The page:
When Animals Interrupt the Sports we Love
Sometimes, we forget that our man-made stadiums and structures aren’t invulnerable to the natural world.
Sometimes, we forget that our man-made stadiums and structures aren’t invulnerable to the natural world. Covid-19 has reminded us of the extent to which nature can interfere with sports, as the pandemic has been postponing seasons, preventing fans from attending live games, and infecting players. I’m usually not a big fan of harkening back to glory days we remember more fondly than we should, but it’s fun to reminisce upon when the natural-world interruptions in sports were less virus-related and more like the occasional kangaroo hopping onto the course in a golf tournament. Here are a few of my favorite animal interruptions:
Squirrel Strikes Blow in Squirrels-Baseball Rivalry
The eastern gray squirrel is ubiquitous in the American Northeast. You have probably seen a few of these rodents hoarding food and prancing around Lawrenceville’s campus. During a Philadelphia Phillies-Colorado Rockies baseball game, an eastern gray scampered across the field, drawing play to a halt. The camera panned to the squirrel’s swift, graceful galloping as the squirrel reminded the crowd that remarkable athletic exploits aren’t limited to humans. Seemingly making eye contact with the catcher, the squirrel froze, exhibiting its characteristic indecisiveness that torments drivers all over the Northeast. The squirrel took a few uncertain steps as the whole ballpark awaited the squirrel’s next move. Eventually, the squirrel wandered to the edge of the field. Play resumed as the squirrel continued to frantically prance across the field, seemingly visiting every single corner of the ballpark. The Rockies won 3-1 against the Phillies, but the squirrel, in a show-stealing display of athleticism, secured a victory in the more important competition—the longstanding squirrels vs. baseball rivalry for the fans’ attention (see: squirrels in Marlins-Phillies, Indians-Royals, Tigers-Indians, and Reds-Mets games).
Rebellious Pigeons become Fan-Favorites
Pigeons were bred and domesticated for the cities because of their homing instinct; they are remarkably good at finding their way home. Pigeons are pretty similar to humans, actually—they have found greater success in urban environments, mate for life (though not always happily), and are really good at causing mass disruption. As such, pigeons have been a recurring hindrance to several sporting events. When they were in Oakland, the NFL’s Raiders were repeatedly interrupted by flocks of pigeons. Tennis tournament Wimbledon hired a falconer to keep pigeons off the court. Pigeons even infiltrated a game between the Texas Rangers and Toronto Blue Jays despite the stadium possessing a closed roof. The invading pigeons were met with huge cheers, and when Rangers players attempted to scare the pigeons away, they elicited a chorus of boos from the crowd.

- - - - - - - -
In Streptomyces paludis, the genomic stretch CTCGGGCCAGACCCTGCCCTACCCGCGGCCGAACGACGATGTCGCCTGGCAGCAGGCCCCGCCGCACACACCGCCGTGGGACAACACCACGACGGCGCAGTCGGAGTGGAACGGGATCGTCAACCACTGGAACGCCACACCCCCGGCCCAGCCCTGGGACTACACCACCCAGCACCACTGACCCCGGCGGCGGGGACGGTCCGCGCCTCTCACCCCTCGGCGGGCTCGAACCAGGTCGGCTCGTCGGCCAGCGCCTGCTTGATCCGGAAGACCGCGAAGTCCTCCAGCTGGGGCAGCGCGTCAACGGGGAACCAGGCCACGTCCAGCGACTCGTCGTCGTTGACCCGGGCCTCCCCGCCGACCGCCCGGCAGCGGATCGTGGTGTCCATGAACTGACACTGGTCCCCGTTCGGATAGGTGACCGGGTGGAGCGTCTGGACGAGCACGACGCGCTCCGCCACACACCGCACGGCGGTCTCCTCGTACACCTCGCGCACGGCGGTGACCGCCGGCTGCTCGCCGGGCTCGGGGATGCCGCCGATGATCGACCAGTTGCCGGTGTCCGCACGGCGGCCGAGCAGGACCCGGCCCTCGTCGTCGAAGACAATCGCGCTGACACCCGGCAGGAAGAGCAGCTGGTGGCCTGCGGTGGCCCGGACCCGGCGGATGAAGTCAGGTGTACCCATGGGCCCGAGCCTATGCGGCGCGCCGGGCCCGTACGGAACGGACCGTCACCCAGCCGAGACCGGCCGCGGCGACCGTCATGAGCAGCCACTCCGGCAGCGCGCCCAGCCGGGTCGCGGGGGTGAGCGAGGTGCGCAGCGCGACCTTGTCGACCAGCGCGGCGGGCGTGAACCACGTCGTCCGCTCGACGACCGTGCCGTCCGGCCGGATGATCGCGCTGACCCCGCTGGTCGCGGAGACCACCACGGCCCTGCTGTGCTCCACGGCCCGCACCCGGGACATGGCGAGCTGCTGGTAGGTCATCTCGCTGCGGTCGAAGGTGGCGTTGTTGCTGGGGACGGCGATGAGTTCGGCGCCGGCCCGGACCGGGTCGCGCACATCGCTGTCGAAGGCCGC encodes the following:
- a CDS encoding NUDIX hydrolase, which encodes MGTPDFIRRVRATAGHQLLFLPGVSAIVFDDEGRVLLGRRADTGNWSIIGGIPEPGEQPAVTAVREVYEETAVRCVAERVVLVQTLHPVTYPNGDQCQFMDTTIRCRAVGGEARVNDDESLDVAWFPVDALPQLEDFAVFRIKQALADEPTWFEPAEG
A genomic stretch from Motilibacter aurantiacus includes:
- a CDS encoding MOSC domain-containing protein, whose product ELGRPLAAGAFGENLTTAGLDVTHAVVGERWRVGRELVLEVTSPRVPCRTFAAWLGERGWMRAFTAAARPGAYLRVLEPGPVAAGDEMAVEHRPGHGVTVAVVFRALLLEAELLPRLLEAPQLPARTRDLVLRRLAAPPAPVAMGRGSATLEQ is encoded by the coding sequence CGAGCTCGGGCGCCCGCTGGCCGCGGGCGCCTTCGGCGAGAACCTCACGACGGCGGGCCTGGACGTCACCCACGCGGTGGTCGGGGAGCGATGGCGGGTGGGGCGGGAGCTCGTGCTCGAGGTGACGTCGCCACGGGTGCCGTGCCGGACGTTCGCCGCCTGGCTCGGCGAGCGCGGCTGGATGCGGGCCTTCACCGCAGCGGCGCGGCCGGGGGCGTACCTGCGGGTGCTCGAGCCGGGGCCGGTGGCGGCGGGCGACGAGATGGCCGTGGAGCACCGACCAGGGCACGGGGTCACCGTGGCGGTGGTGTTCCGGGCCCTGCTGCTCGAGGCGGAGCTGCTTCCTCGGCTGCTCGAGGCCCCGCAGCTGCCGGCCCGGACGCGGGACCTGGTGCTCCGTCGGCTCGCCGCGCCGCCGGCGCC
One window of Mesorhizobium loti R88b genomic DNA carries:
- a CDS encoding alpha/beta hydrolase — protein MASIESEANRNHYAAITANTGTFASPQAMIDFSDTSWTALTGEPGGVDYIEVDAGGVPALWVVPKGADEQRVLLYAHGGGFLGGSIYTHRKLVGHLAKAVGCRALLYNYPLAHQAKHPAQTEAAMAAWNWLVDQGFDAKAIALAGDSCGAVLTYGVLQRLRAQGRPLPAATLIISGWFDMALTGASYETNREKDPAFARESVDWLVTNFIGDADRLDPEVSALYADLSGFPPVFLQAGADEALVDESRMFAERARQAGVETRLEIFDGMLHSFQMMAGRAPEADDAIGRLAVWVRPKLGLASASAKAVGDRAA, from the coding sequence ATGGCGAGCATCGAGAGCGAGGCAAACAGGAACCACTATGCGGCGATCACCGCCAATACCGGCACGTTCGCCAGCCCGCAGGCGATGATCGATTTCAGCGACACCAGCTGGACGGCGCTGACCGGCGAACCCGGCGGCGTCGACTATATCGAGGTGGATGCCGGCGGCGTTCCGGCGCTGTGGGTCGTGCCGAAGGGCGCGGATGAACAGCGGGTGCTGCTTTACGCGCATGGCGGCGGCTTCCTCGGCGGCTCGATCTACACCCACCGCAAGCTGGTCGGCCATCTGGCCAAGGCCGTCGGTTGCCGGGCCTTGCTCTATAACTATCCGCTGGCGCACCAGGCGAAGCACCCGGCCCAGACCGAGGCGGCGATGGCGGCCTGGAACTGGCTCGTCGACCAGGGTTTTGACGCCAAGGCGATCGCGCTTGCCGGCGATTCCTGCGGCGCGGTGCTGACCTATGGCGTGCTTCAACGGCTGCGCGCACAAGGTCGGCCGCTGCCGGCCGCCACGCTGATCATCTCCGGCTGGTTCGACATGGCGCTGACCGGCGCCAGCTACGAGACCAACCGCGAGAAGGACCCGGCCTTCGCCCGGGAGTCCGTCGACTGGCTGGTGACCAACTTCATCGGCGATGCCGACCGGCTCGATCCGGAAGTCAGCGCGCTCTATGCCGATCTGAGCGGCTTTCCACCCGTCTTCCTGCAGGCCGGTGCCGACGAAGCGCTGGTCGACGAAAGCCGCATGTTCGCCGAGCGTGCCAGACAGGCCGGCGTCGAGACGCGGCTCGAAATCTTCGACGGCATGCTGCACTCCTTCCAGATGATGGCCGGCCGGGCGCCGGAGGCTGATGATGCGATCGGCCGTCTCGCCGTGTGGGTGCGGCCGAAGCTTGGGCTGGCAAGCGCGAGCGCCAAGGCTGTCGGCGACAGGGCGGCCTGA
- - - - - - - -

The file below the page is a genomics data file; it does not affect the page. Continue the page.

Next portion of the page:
Three Legged Alligator Ignored by Golfers
“I heard it’s the size of a dinosaur,” said New Zealand golfer Danny Lee, referring to the massive three-legged alligator, dubbed “Tripod,” that regularly wanders onto the course in PGA’s Zurich Classic in New Orleans. Golfers nonchalantly resumed play around the 11-foot apex predator, walking right past the alligator to finish up play on the 17th hole. Despite the copious amounts of pesticides and artificially manicured grass, golf courses attract quite a lot of wildlife. Around New Jersey, golf courses seem to have been tailored to the living needs of Canada geese. Water hazards in the Deep South, on the other hand, contain a surprising number of chill alligators.
Kangaroos Invade Australian Open
Not all golf course invaders can be as relaxed as an alligator. A dozen kangaroos hopped onto the course during the 2013 Australian Open at the Royal Canberra Golf Club, holding up play. Just as American golfer Lexi Thompson completed the ninth hole, a mob of kangaroos invaded the fairway, causing a brief delay. Play resumed even while the kangaroos remained on the course. The kangaroos began grazing right next to a putting green, testing the concentration of nearby golfers.
Weasel Invasion Presents Moral Conundrum
In March 2013, a pine marten invaded the field of a Swiss professional soccer match and, in the middle of gameplay, began running alongside the players. The players paused and watched in astonishment as the pine marten ran across the field, causing utter chaos. A few players and officials briefly attempted to give chase, diving and throwing objects at the pine marten, but the pine marten deftly evaded its pursuers. Eventually, Zurich defender Loris Benito intervened, diving and grabbing the pine marten. He sustained a serious weasel bite, but play resumed and the crowd erupted into cheers.
But are we to cheer for Benito? His intervention allowed gameplay to resume, but should he really have tackled the weasel? We are biased towards our own kind, feeling sympathy for Benito’s bite, but the weasel was provoked! Athletic events exist for competition, sure, but another aspect to athletics is the exhibition of athletic prowess. Can we really blame the pine marten for showing off its elegant sprinting form on the pitch? Can we admire both the weasel’s gracefulness and Benito’s outstanding catch? Who are we even rooting for here? Sure, actual sports are fun to watch, but the moral ambiguity and complete absurdity make animals interrupting sports just as interesting as the game itself.